By Patrick Harbauer
Over the past several months we have had many service providers come to us wringing their hands wondering if they should go through the ROC process. They may offer cloud services or a managed security service, for example, and they keep running up against QSA’s peppering them with questions when the QSA is assessing one of the service provider’s customers. Or the sales cycle repeatedly hits road blocks when a potential customer’s InfoSec department raises a red flag and wants to know what security controls the service provider has in place to protect their customers from a security breach.
I equate this dilemma that service providers face to going to the hardware store to buy an extension cord. If the hardware store carries extension cords from four manufactures, three of the manufactures have “UL Listed” on their packaging and one has “Not UL Listed” on their packaging, would anyone buy the “Not UL Listed” extension cord? Absolutely not!
So, if the service provider decides to engage us to pursue PCI compliance, they begin to wring their hands again when trying to determine what is in scope. Client employees, and sometimes even the individuals who hired us, ask “Why are we going through this again? We don’t process, store or transmit payment card information?!?!?!??”
Again, I turn to the UL analogy. The extension cord manufacturer may wonder if they should certify the male end of the extension cord, the female end or just the wire.” They could spin their wheels for a long time trying to determine what the scope should be. This is where service providers need to leverage their QSA’s expertise. Again, using my extension cord analogy (OK, so maybe it’s a little goofy but it works for me!!) UL will most likely say, “Mr. Customer, if we are going to put our logo on this product, we have to use our best judgment and examine all aspects of this extension cord to make sure that it is safe to use and won’t cause a fire that results in one or more deaths. If you are not willing to let us perform what, in our best judgment, is a thorough set of testing procedures on any aspect of your product that we deem necessary, we cannot certify your product.”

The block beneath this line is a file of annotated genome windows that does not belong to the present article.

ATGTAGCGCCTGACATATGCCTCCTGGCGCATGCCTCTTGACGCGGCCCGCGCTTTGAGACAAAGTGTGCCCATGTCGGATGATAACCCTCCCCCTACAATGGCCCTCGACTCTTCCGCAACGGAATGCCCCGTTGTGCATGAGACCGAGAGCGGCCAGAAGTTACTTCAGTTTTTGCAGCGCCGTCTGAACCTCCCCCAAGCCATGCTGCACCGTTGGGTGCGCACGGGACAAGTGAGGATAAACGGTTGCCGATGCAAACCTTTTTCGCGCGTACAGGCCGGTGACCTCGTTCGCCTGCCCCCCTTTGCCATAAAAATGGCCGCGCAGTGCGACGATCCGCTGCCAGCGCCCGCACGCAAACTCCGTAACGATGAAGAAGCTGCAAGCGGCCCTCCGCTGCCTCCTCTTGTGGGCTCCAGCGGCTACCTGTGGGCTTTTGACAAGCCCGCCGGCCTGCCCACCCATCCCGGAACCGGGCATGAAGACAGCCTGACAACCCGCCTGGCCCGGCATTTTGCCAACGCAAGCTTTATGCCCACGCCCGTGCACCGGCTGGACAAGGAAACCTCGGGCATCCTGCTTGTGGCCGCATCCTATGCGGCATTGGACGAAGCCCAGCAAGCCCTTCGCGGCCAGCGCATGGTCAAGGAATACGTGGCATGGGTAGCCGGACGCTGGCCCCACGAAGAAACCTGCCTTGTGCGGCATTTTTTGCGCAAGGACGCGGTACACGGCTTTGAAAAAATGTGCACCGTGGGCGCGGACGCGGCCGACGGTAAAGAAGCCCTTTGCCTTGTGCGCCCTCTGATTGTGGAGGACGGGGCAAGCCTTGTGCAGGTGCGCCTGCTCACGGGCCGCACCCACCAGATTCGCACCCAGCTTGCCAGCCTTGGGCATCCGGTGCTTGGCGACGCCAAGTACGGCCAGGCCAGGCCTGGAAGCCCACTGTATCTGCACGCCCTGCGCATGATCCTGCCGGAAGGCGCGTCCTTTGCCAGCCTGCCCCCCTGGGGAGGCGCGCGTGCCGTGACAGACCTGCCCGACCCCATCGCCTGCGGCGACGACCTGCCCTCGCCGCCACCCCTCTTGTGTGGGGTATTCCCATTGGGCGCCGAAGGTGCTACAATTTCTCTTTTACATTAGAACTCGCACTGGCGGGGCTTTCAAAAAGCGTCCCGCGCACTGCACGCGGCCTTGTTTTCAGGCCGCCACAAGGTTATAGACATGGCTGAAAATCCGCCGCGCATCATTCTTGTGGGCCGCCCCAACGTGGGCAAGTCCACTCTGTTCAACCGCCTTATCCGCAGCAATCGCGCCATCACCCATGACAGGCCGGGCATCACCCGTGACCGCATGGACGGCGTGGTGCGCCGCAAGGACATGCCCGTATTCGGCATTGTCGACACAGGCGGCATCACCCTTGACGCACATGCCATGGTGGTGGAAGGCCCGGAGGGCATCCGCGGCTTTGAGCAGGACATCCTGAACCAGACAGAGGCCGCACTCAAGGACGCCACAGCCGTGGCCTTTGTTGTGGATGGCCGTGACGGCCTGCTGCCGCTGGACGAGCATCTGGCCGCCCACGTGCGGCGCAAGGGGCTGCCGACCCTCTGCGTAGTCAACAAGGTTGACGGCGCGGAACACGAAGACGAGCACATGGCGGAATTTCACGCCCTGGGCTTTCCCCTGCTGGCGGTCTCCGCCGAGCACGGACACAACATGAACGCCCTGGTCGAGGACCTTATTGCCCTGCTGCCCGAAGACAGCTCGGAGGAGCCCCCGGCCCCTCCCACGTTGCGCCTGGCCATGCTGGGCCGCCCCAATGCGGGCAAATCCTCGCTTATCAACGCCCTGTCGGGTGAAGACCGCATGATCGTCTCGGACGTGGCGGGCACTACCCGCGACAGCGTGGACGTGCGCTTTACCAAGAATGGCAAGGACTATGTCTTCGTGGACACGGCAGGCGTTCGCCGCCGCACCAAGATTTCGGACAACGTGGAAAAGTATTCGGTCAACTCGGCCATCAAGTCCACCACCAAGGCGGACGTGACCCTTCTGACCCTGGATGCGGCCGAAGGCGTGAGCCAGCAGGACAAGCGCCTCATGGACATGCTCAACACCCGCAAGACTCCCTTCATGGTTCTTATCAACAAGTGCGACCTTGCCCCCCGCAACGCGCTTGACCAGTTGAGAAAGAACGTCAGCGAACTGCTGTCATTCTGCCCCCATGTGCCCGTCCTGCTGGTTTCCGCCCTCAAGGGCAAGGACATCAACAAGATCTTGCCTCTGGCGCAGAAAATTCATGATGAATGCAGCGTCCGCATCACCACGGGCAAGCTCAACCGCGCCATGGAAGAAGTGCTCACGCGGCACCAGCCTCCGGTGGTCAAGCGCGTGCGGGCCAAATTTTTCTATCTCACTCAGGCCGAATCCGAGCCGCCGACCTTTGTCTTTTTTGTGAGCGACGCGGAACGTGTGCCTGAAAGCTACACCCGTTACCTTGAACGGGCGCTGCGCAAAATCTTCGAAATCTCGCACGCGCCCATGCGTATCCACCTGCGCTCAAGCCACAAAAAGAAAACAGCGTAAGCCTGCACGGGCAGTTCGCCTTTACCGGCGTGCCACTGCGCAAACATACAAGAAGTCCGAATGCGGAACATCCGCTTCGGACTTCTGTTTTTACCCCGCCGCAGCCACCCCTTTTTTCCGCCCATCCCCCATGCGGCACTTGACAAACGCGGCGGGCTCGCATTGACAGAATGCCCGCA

As QSA’s assessing a service provider’s products and services for PCI compliance, we must be allowed to use our best judgment to determine what components of a service provider’s environment are in scope and the PCI requirements and testing procedures that are applicable. It is our responsibility as QSA’s to make sure that a merchant doesn’t “burn their business” as the result of making the service provider’s solution a part of their CDE only to find out that the solution is not properly secured in the spirit of the PCI DSS.